“Neurodiversity is the idea that neurological differences like autism and ADHD are the result of normal, natural variation in the human genome”   ~ John Elder Robison

We at Collegiate Coaching Services recognize that each of our clients has a number of inherent strengths, some known to our clients and their parents and some not realized. We support, motivate and empower our clients with neurodevelopmental conditions, such as Autism Spectrum Disorder, Dysgraphia, Dyslexia, ADHD, and specific learning differences to recognize their unique strengths and traits, as well as develop the necessary skills to thrive in academic, workplace, and social communities. Some of these skills include, learning to self-advocate for what they want and need, self emotional regulation, being flexible, being on time planning and preparing.

We collaborate with our clients and their families to determine the best environment for them to thrive in. At times traditional academic environments do not provide our neurodiverse students with the opportunity to tap in to their strengths, and instead these environments unknowingly create barriers for our students to learn and grow. We collaborate with services located on the universities and college campuses that we work with. These services include disability services, continuing education services, psychological services and recovery services to list a few. We, along with our clients engage in discussions with these professionals to determine an action plan that supports our clients to succeed, such as in the classroom, socially and more.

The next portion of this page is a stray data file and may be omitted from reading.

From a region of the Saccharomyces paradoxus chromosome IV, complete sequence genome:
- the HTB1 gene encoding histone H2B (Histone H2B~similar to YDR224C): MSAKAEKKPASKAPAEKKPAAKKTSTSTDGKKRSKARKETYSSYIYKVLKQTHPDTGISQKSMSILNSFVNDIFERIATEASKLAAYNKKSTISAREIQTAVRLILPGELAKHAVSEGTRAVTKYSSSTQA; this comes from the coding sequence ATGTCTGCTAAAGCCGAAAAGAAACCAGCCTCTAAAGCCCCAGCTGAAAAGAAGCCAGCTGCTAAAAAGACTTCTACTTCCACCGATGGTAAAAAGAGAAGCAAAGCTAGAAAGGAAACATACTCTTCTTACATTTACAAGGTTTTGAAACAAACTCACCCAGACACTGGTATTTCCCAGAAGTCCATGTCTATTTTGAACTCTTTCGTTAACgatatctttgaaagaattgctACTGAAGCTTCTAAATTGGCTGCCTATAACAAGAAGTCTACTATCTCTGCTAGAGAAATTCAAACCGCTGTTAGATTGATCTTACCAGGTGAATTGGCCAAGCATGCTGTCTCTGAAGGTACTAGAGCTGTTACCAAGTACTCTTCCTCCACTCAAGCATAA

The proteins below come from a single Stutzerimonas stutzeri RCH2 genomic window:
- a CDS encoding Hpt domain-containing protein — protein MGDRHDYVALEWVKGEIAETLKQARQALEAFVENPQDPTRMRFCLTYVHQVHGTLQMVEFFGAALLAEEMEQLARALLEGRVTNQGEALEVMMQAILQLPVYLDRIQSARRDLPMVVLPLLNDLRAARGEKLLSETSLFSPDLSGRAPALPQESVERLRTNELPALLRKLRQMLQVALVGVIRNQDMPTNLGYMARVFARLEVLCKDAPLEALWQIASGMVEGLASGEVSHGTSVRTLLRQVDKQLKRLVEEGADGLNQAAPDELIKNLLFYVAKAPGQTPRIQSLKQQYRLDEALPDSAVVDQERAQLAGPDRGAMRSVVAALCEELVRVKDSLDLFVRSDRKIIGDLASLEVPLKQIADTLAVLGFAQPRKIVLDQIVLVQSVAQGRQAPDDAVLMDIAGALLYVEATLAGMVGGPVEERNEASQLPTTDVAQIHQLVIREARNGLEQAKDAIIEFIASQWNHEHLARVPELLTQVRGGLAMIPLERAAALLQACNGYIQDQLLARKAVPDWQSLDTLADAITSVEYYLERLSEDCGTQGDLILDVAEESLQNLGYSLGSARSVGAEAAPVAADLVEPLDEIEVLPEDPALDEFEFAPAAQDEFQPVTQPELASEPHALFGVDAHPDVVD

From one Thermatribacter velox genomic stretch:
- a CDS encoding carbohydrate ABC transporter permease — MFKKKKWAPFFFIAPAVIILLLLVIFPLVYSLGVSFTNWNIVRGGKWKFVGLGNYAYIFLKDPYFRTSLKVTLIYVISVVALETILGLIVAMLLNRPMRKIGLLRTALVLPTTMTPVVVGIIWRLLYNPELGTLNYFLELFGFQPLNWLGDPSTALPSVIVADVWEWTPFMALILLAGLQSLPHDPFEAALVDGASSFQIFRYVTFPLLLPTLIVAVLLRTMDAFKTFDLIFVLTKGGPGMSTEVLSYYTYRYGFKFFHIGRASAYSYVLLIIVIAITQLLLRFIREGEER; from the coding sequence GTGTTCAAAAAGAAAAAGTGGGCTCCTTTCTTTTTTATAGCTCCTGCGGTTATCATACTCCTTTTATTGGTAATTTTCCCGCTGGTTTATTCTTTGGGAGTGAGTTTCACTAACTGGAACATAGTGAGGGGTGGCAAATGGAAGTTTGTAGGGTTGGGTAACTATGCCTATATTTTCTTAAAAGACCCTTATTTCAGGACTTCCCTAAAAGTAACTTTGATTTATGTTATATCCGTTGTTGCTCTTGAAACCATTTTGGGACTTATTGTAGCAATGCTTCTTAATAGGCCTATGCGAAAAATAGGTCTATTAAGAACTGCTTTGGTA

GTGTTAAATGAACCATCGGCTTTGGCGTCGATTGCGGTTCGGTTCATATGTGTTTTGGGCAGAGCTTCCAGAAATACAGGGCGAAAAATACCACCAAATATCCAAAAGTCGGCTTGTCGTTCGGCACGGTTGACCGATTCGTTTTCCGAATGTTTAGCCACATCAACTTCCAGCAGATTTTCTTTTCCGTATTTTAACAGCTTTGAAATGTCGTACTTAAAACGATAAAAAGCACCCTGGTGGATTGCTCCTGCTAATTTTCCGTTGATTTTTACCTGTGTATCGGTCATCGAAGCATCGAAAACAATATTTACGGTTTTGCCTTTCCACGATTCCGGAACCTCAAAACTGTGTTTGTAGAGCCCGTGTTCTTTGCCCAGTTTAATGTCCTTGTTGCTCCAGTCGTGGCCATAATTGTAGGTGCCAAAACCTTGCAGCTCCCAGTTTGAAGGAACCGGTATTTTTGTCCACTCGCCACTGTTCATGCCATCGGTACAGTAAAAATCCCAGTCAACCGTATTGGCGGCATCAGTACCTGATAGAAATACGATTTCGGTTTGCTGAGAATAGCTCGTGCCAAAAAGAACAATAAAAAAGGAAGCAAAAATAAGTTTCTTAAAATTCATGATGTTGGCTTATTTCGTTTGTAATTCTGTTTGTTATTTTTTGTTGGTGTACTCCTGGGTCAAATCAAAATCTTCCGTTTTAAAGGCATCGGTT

Many work place environments are now recognizing the value of the neurodiverse employee.
A forward thinking article written by Robert Austin and Gary Pisano, “Neurodiversity As A Competitive Advantage”; Harvard Business Review, May-June 2017, highlights that a growing number of companies, including Microsoft, Hewlett Packard Enterprise, and SAP have adjusted their “human resources practices to capitalize on the talents of neurodiverse people.” The authors report that many people with “neurodevelopmental conditions” have extraordinary skills, including in memory, mathematics, and pattern recognition.

Our coaches embrace their role as “social partners” when it comes to supporting our neurodiverse clients to explore and engage in employment opportunities. Our coaches provide guidance and support to our clients to prepare for applying for employment, which includes resume building, role-playing, physical presentation, and more. Our coaches work with their clients to locate positions that value and benefit from our clients’ unique skills. When possible, we engage in collaborative relationships with our clients’ employers in order to support their success in the workplace.